Ice Dams

In nature, an ice dam is a phenomenon where a glacier or other chunk of ice blocks off a river or bay. This causes water to back up behind it often creating whole new bodies of water. Unfortunately, ice dams can also form on your roof, and they do so without the obvious signs like new national parks or increased harbor seal populations. Here’s how it happens:


When snow or ice builds up on your roof, it eventually starts melting. In periods of prolonged cold, however, the first thing to start melting it is not the sun, but heat escaping from your building. Uneven heating on a surface will then create uneven melting; escaping heat won’t touch the eaves or the edge of your roof, so this is where a ridge of ice will form after melting and refreezing. You now have an ice dam on your roof, and it will likely cause severe damage to your home or business.

Visible effects of an ice dam
Visible effects of an ice dam

Water always needs a place to go. In the case of an ice dam, the water will work its way into your building and wreak havoc. Some effects are:

  • Wet, ineffective insulation
  • Loss of interior heat
  • Paint deterioration
  • Stained ceiling and walls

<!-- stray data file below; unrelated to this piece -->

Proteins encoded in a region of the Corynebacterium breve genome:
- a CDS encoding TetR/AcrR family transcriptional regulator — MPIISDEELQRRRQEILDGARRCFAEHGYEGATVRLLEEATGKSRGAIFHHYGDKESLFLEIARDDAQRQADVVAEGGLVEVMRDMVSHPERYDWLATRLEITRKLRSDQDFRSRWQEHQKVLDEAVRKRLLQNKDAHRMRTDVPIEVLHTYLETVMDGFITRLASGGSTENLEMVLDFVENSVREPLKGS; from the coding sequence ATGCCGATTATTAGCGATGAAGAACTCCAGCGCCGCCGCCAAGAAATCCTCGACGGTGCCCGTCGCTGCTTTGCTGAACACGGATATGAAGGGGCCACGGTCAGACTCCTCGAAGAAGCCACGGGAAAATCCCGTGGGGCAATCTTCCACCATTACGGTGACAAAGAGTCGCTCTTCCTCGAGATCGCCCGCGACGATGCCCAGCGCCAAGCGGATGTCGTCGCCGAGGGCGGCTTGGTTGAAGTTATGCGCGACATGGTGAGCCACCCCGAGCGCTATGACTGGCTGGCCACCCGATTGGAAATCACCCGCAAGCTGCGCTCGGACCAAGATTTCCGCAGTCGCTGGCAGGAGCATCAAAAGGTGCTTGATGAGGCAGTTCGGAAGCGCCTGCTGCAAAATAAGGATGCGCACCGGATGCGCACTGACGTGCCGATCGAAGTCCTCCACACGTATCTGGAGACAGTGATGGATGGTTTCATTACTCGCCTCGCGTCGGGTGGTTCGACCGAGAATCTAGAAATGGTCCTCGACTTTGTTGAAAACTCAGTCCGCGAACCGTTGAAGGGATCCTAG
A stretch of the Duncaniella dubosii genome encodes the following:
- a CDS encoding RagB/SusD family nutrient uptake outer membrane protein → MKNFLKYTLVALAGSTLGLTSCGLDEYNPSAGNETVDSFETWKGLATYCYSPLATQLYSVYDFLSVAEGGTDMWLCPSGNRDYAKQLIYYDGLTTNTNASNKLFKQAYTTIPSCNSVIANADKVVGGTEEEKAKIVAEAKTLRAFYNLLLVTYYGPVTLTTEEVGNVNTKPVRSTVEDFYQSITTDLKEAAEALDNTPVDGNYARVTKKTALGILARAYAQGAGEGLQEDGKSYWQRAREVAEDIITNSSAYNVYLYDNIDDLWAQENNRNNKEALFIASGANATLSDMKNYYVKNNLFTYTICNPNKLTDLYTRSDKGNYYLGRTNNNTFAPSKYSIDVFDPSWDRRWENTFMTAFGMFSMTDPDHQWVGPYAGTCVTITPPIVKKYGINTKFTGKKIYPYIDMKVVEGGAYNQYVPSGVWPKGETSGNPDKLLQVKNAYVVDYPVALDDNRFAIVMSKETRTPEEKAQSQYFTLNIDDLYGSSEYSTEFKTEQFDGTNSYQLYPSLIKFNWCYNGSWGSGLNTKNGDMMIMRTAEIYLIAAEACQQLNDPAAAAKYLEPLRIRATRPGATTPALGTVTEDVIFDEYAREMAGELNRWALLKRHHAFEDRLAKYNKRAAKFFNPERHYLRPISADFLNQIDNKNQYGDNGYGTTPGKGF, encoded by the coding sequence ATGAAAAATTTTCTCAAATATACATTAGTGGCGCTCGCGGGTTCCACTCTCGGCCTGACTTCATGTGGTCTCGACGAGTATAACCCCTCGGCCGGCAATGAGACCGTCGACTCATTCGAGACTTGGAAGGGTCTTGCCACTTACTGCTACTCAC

• Mold and mildew growth

The harsh reality is that ice damming is the leading cause of roof damage. But how can you tell if this is happening? If you have unevenly melting snow or icicles big enough to challenge your neighbor to a sword fight, you likely have an ice dam on your roof. This is typically a result of structural problems or bad design, but we have some fixes.

By using darker roofing materials you can absorb daytime heat that will melt the ice more evenly. Well-placed drains where water tends to accumulate will then insure that the melt-off stays outside. Since weather and gathering water are inevitable, your best bet is to simply get quality roofing materials and quality roofers. For residential roofs, the best option is the ice and water shield, which protects the structural integrity of your home by adding an extended protective layer beneath the shingles, and which is required by building codes in most Denver areas. We can also install heat tape (also called a deicing cable) along the problem eaves that will melt accumulating ice and keep damns from forming 

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